Ease of use: There are hardly any chorus plug-ins out there that are easier to use than this one, perhaps the TAL-Chorus-X (minus the noise) but that’s a very specific kind of chorus. Echorus has a very clean and slick interface, controls that should be understood straight away and getting the desired sounds from it shouldn’t take more than a few moves. The documentation does a great job on explaining everything in concise manner and inside the plug-in there’s also a “tips” window which provides some further insights into operation. There are also a handful of presets to get us started, but honestly I don’t really feel the need for them but I welcome the neat preset menu which should be useful for storing settings for upcoming sessions. Lastly, it’s a lightweight plug-in that barely puts any load on the system and operates with zero latency which is always a great thing.
Features: As stated above, Echorus is a simple plug-in, which means that on one hand this is a good thing since it’s not bloated nor complicated to use but on the other hand there are some features that I miss here. I’d like to have input/output metering as I suffer from severe gain-staging OCD. A second feature that I’d love to have would be a “center” adjustment point for the filters so it could be used as a sweepable bandpass filter. You can achieve bandpass with the current controls by holding shift and moving the bar between the filters, but sweeping would require moving two parameters, which is not exactly ideal. If I could pick one feature to add this would be it, as it would keep the plug-in’s “spirit” intact. On the subject of filters, I also wouldn’t mind having a variable resonance control and drive, which also reminds me that an input saturation stage would be cool to have for dirty effects and as alluded before a stereo width control wouldn’t hurt as well. Nevertheless, these are all complementary features that would add more to the plug-in, but not having them doesn’t mean that the core functionality is compromised in any way and there’s plenty to enjoy here - a good variety of classic chorus sounds, resizable interface, lock any parameter when changing presets, A/B settings, great CPU optimization and great ease of use.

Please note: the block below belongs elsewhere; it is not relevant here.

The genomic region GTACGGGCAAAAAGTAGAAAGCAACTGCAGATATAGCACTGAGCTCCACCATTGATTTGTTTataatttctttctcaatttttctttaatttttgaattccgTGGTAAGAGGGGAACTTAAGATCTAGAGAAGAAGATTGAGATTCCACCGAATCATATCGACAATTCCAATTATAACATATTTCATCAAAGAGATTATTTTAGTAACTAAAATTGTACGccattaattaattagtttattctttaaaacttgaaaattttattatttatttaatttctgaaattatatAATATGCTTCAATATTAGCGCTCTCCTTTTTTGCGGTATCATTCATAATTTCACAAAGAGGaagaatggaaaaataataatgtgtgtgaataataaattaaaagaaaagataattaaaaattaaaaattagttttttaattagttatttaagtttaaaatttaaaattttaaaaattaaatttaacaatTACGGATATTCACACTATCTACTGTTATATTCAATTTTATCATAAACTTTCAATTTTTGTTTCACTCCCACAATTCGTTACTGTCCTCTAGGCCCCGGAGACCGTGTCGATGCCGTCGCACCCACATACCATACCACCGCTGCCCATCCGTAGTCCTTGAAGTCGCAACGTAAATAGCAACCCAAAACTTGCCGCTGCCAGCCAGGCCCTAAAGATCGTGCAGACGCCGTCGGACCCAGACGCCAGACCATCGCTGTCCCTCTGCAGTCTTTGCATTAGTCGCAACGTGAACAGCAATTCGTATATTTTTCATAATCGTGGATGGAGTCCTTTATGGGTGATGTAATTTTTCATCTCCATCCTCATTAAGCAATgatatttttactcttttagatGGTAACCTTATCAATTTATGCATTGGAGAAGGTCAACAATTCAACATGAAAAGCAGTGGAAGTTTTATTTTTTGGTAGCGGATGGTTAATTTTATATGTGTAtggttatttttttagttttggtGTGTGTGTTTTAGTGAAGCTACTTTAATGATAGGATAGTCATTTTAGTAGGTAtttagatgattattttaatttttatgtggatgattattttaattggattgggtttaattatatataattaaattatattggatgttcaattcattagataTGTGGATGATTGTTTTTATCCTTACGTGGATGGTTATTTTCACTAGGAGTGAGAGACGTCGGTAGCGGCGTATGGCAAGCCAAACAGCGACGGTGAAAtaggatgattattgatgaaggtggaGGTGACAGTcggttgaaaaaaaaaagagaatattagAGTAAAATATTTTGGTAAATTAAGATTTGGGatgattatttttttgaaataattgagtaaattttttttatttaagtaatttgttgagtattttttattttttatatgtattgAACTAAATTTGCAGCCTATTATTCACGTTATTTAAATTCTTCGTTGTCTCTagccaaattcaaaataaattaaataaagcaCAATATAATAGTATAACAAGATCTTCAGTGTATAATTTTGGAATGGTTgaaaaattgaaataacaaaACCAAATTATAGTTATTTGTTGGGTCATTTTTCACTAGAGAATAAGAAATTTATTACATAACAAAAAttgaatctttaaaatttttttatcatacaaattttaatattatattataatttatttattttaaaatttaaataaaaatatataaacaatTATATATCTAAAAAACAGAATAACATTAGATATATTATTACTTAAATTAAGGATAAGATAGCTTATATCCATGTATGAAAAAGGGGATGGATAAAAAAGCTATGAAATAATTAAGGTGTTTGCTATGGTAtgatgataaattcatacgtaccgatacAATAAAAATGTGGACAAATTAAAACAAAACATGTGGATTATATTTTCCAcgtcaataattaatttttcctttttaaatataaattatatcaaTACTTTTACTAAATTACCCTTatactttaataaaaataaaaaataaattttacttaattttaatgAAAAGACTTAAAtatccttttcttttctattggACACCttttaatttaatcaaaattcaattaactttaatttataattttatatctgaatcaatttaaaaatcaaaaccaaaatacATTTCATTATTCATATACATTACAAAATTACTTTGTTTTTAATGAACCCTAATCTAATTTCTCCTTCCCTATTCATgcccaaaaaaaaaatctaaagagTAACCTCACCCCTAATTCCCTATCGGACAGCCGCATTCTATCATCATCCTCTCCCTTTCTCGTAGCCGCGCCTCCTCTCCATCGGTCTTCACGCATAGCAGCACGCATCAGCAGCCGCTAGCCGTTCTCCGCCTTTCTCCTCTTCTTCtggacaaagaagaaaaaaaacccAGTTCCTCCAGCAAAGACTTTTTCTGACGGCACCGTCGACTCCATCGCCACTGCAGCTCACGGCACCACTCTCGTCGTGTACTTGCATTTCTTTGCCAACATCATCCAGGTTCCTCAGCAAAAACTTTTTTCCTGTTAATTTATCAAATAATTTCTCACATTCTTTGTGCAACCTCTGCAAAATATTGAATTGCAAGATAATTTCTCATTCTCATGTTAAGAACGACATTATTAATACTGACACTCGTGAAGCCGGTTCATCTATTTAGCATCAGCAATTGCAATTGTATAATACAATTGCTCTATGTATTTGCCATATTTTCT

Bang for buck: A plug-in that fulfills its promise to bring effortless chorus effects and that comes with a price tag that won't scare, so the decision will come down to whether or not you need a chorus plug-in or if you’re not entirely happy with what you already have. Echorus is a welcome addition to any plug-in folder regardless of the scenario, it can be a great go-to chorus or add some further flavours to your sonic palette.
Recommended for: mixing engineers, producers, guitar/synth players and singers looking for a versatile and relatively affordable chorus plug-in that’s easy to operate and that sounds great.
*Four distinctive sounding modes
*Super easy to use
*Hardly any, but I wouldn’t mind a proper bandpass filter and meters